Thursday, December 24, 2009

Preparing the Ericofon

The phone is working!! Today I made my first call using the rotary dial and also using the voice recognition feature. I also received a phone call and the phone rang as expected (as the Ericotone ringer). Everything is working great!! I took a break debugging the software and stared preparing the Ericofon to put all the pieces together inside the phone.

In order to fit the PCB and the battery, I have to remove some components and cables. The first component is the big capacitor on top of the rotary dial mechanism. To remove it, unscrew the screw circled in the picture. This releases the bracket holding the capacitor. To remove the capacitor, disconnect the cables connected to the screw terminals. The red cable is soldered to one of the contacts. To make a clean job I suggest to carefully unsolder the cable. If it gets too messy, just cut it.

The next step is to remove the metal plate holding the capacitor. Remove the flat head and the phillips head screws. After removing the plate you should reinstall the flat head screw to secure the mechanism to the chassis.

Next, unsolder (or cut) the blue, white, yellow and red cables from the transformer. Since I don't need it any more I simply slide the white sleeve over the cables and tuck it underneath the transformer. Next, cut the jumper on the contact assembly. This jumper short-circuits the rotary dial contact and won't let the dial correctly interrupt the circuit while dialing.

To wire the telephone to the PCB I used colored stranded cable #28. I got the cable from a 3-ft DB-25 to DB-25 cable. I twisted all cables to make it easier to bundle and to handle them, and to reduce noise to the microphone.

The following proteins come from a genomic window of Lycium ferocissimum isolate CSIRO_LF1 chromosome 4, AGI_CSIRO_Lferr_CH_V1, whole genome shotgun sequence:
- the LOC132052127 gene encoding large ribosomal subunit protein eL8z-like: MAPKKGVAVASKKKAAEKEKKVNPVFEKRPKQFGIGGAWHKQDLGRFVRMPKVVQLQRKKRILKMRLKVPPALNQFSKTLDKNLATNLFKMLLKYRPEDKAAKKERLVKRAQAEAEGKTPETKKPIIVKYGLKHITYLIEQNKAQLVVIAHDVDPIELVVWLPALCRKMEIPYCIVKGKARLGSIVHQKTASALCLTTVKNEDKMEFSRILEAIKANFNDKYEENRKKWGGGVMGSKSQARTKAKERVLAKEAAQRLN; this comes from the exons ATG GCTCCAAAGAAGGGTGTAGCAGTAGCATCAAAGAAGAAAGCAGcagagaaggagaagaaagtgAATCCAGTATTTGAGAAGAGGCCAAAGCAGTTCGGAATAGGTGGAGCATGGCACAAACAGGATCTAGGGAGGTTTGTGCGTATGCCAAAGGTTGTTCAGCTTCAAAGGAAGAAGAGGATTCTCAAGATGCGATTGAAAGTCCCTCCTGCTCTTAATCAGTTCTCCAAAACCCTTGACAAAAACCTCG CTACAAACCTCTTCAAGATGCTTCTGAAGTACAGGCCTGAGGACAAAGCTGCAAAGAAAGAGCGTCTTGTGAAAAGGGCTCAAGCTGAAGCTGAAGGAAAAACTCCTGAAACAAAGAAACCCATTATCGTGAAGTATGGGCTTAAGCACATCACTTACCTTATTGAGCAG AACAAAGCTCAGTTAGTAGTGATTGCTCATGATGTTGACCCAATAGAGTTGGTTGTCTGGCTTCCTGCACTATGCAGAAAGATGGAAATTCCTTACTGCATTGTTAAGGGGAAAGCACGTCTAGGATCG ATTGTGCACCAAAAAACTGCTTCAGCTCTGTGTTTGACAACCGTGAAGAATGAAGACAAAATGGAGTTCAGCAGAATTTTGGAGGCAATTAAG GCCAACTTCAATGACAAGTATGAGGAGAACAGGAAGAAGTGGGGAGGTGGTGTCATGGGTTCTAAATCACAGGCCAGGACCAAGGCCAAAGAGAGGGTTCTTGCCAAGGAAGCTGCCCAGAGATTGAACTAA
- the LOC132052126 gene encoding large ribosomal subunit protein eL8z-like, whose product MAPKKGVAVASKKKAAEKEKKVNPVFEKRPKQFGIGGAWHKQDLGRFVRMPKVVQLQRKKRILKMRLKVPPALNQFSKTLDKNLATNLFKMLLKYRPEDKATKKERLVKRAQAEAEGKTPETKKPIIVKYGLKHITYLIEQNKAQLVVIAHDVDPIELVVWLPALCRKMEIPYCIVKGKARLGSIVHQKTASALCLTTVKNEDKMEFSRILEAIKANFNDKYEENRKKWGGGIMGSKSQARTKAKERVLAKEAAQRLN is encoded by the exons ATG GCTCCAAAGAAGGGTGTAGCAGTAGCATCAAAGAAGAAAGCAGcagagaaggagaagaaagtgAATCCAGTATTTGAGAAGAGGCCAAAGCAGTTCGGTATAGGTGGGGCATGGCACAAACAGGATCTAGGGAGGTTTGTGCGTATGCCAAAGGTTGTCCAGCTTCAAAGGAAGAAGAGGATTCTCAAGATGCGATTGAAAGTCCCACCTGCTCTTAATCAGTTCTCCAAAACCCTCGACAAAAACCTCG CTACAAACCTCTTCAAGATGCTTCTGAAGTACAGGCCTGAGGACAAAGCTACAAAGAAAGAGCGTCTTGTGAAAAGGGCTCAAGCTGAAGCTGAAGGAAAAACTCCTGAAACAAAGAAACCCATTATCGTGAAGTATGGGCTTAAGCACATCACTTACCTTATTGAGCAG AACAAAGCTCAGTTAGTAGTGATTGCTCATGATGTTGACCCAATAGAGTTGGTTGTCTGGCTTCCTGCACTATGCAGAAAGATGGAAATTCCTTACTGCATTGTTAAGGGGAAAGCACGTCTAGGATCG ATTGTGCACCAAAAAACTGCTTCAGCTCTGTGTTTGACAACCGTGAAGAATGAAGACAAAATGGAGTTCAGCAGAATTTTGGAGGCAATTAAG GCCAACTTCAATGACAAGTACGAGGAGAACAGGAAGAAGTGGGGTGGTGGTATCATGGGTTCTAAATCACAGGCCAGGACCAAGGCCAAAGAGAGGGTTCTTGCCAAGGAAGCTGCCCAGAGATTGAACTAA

Since an ON/OFF switch is required, I tried to keep the shell as original as possible and avoided drilling holes. I placed a very small switch in the back of the chassis where originally the phone line cable is secured. The mini-switch protrudes out barely peeking out of the original hole, just enough to move the lever with the finger nail.

I soldered the hook (yellow), rotary dial (orange) and common (gray) cables to the contact assembly. The two prongs on the picture are the original contacts that connect to the receiver (ear piece). Since I will use the same prongs, I connected the green cables to the contacts. This will allow at any moment to remove the shell without having to unsolder the receiver.

The LiPo battery can be placed either on top of the dialing mechanism, or on top of the PCB. I put it on top of the mechanism. The battery sort of locks in place when moving it a little bit around. Just make sure that the battery won't interfere with the gear axis below (see picture). Secure the battery with double-sided foam strips (1/8" thick). You can get it at any crafts store (e.g. Michaels).

Using the same type of foam, secure the PCB to the battery. Just make sure that the PCB is centered on top of the battery and doesn't interfere with any other component. (The blue cable coming out from the center of the PCB is temporary, since I am using it to debug the software).

To avoid drilling holes I decide to put the ON/OFF switch and the battery charge connector in the rear of the telephone, where the original line cable is attached. I used a micro-switch (C&K) and a mini power adapter connector. To make some space I had to cut the metal piece on the shell and attach it with glue, so it doesn't fall off when you open the shell. I attached the electret microphone to the existing microphone copper contact. First, I covered it with a shrinking tube and then I secured the tiny microphone to it using hot glue.

Here the final pictures (notice the tiny scale).


  1. I like your blog keep it up great work


  2. I also have one very old but still working rotary dial Ericofon and its rotary dial from bottom is very impressive. And in this blog you have given full open preview like an ericofon engineer ..its awesome ..


  3. Hi, I love this phone. The main thing that I like- uniqueness and also design. I've one and I'm proud of it. thanks all, @Jesmin

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